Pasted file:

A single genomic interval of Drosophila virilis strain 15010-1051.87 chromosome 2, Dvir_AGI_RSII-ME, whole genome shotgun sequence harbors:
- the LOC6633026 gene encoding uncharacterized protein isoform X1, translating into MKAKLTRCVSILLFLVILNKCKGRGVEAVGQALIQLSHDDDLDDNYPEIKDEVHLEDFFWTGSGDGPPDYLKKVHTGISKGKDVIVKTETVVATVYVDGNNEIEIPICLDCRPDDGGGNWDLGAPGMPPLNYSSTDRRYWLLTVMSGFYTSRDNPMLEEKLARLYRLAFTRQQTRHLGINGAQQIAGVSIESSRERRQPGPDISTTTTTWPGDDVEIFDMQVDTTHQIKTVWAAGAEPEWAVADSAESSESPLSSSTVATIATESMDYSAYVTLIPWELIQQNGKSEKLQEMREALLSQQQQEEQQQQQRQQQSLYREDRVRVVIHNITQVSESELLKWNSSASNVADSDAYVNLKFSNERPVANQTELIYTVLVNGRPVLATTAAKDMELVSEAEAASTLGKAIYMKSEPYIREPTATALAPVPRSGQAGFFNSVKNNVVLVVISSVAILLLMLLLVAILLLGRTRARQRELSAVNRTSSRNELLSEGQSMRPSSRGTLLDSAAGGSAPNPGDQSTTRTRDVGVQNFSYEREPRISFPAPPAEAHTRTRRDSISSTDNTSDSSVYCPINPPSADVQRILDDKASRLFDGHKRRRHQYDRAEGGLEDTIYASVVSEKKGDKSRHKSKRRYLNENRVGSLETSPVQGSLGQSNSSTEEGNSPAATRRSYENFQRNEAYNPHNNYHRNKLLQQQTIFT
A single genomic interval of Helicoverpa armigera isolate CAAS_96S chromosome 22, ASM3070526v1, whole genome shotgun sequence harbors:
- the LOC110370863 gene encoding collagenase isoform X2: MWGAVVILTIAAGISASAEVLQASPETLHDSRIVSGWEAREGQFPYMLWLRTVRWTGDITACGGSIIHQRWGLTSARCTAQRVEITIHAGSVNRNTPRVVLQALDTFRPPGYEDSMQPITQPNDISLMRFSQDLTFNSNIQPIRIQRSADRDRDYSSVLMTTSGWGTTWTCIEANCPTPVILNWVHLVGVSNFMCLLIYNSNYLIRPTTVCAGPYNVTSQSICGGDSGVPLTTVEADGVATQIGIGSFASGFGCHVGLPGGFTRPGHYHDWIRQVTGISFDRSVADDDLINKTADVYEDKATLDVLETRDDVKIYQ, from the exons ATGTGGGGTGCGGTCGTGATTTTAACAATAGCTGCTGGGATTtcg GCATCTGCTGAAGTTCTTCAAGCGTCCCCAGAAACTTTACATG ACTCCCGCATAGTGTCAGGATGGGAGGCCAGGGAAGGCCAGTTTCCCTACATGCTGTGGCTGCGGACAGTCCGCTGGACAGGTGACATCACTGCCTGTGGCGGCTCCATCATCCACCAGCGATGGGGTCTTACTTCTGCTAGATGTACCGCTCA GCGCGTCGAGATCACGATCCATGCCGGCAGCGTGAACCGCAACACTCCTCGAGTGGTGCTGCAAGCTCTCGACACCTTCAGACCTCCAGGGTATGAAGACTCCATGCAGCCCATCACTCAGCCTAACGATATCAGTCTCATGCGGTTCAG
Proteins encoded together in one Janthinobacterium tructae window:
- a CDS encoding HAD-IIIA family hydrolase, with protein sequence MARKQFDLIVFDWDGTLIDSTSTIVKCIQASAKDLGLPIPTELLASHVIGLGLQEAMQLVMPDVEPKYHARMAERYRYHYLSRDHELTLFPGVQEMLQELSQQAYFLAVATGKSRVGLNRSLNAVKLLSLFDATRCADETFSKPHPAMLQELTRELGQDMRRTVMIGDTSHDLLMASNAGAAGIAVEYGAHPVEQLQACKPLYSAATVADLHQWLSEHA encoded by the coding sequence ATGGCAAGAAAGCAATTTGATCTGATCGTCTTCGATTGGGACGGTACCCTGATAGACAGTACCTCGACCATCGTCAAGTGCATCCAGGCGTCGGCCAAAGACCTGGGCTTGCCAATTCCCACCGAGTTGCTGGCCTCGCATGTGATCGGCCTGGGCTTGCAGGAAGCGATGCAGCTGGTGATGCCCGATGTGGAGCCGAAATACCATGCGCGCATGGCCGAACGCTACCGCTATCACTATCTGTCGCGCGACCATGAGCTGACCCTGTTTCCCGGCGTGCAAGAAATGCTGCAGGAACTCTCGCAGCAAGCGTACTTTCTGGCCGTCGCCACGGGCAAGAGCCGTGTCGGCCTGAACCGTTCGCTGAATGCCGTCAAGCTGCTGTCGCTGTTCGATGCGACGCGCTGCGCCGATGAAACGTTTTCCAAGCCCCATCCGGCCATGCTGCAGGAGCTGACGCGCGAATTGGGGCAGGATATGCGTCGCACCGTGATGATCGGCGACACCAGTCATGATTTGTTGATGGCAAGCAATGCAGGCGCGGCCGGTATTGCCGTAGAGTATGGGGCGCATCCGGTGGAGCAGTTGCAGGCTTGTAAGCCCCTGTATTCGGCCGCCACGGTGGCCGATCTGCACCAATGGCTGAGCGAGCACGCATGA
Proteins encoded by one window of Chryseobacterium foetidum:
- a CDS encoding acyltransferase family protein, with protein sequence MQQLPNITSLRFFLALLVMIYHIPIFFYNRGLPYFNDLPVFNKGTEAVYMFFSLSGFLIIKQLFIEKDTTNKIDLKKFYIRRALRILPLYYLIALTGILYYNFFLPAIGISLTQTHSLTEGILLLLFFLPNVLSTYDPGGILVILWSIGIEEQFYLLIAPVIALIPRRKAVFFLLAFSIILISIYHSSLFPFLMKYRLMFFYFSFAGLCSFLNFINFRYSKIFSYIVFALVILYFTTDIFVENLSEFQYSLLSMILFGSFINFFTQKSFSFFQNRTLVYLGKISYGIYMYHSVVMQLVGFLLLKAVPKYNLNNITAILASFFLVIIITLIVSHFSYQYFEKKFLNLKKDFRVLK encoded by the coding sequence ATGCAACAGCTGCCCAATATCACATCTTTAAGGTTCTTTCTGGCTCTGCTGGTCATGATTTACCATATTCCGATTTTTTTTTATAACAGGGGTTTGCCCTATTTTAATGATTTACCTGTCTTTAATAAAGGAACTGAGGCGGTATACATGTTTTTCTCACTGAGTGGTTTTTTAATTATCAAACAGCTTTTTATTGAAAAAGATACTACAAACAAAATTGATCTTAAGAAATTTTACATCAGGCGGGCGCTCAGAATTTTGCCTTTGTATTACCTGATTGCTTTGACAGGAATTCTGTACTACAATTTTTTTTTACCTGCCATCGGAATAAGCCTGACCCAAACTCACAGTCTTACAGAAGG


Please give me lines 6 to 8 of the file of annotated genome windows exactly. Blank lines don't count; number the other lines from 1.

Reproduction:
- a CDS encoding HAD-IIIA family hydrolase, with protein sequence MARKQFDLIVFDWDGTLIDSTSTIVKCIQASAKDLGLPIPTELLASHVIGLGLQEAMQLVMPDVEPKYHARMAERYRYHYLSRDHELTLFPGVQEMLQELSQQAYFLAVATGKSRVGLNRSLNAVKLLSLFDATRCADETFSKPHPAMLQELTRELGQDMRRTVMIGDTSHDLLMASNAGAAGIAVEYGAHPVEQLQACKPLYSAATVADLHQWLSEHA encoded by the coding sequence ATGGCAAGAAAGCAATTTGATCTGATCGTCTTCGATTGGGACGGTACCCTGATAGACAGTACCTCGACCATCGTCAAGTGCATCCAGGCGTCGGCCAAAGACCTGGGCTTGCCAATTCCCACCGAGTTGCTGGCCTCGCATGTGATCGGCCTGGGCTTGCAGGAAGCGATGCAGCTGGTGATGCCCGATGTGGAGCCGAAATACCATGCGCGCATGGCCGAACGCTACCGCTATCACTATCTGTCGCGCGACCATGAGCTGACCCTGTTTCCCGGCGTGCAAGAAATGCTGCAGGAACTCTCGCAGCAAGCGTACTTTCTGGCCGTCGCCACGGGCAAGAGCCGTGTCGGCCTGAACCGTTCGCTGAATGCCGTCAAGCTGCTGTCGCTGTTCGATGCGACGCGCTGCGCCGATGAAACGTTTTCCAAGCCCCATCCGGCCATGCTGCAGGAGCTGACGCGCGAATTGGGGCAGGATATGCGTCGCACCGTGATGATCGGCGACACCAGTCATGATTTGTTGATGGCAAGCAATGCAGGCGCGGCCGGTATTGCCGTAGAGTATGGGGCGCATCCGGTGGAGCAGTTGCAGGCTTGTAAGCCCCTGTATTCGGCCGCCACGGTGGCCGATCTGCACCAATGGCTGAGCGAGCACGCATGA
Proteins encoded by one window of Chryseobacterium foetidum:
- a CDS encoding acyltransferase family protein, with protein sequence MQQLPNITSLRFFLALLVMIYHIPIFFYNRGLPYFNDLPVFNKGTEAVYMFFSLSGFLIIKQLFIEKDTTNKIDLKKFYIRRALRILPLYYLIALTGILYYNFFLPAIGISLTQTHSLTEGILLLLFFLPNVLSTYDPGGILVILWSIGIEEQFYLLIAPVIALIPRRKAVFFLLAFSIILISIYHSSLFPFLMKYRLMFFYFSFAGLCSFLNFINFRYSKIFSYIVFALVILYFTTDIFVENLSEFQYSLLSMILFGSFINFFTQKSFSFFQNRTLVYLGKISYGIYMYHSVVMQLVGFLLLKAVPKYNLNNITAILASFFLVIIITLIVSHFSYQYFEKKFLNLKKDFRVLK encoded by the coding sequence ATGCAACAGCTGCCCAATATCACATCTTTAAGGTTCTTTCTGGCTCTGCTGGTCATGATTTACCATATTCCGATTTTTTTTTATAACAGGGGTTTGCCCTATTTTAATGATTTACCTGTCTTTAATAAAGGAACTGAGGCGGTATACATGTTTTTCTCACTGAGTGGTTTTTTAATTATCAAACAGCTTTTTATTGAAAAAGATACTACAAACAAAATTGATCTTAAGAAATTTTACATCAGGCGGGCGCTCAGAATTTTGCCTTTGTATTACCTGATTGCTTTGACAGGAATTCTGTACTACAATTTTTTTTTACCTGCCATCGGAATAAGCCTGACCCAAACTCACAGTCTTACAGAAGG